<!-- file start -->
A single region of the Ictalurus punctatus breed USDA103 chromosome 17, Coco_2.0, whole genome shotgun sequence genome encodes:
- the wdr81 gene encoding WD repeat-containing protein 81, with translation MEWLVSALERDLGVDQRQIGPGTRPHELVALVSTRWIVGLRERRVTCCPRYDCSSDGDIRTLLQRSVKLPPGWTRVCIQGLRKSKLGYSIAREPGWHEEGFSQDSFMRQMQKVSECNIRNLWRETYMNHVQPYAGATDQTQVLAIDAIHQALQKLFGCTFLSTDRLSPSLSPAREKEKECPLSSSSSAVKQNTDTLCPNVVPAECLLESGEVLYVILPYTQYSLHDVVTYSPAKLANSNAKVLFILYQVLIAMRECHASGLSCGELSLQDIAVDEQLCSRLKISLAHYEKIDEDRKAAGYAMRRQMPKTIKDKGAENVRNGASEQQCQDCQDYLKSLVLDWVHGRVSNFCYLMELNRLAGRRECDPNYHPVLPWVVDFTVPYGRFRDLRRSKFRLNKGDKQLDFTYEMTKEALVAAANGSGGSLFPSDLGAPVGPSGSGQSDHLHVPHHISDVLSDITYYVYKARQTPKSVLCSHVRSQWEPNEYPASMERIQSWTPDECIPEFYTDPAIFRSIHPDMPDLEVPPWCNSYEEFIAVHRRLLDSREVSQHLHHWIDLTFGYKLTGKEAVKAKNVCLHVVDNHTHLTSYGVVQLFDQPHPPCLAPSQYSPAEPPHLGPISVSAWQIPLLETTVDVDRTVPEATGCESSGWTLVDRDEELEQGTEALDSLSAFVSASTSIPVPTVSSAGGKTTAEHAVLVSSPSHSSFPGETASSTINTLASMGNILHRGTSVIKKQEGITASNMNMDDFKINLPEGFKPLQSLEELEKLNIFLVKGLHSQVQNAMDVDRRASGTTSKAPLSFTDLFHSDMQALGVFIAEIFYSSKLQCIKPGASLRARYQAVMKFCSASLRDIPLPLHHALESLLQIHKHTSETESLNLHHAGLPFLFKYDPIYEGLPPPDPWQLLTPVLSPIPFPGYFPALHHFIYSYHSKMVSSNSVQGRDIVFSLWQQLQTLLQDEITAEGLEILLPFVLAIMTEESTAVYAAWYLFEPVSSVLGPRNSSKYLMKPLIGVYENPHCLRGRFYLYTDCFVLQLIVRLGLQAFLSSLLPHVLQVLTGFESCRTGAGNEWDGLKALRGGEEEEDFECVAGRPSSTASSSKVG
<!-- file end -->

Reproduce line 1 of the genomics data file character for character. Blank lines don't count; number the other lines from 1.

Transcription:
A single region of the Ictalurus punctatus breed USDA103 chromosome 17, Coco_2.0, whole genome shotgun sequence genome encodes: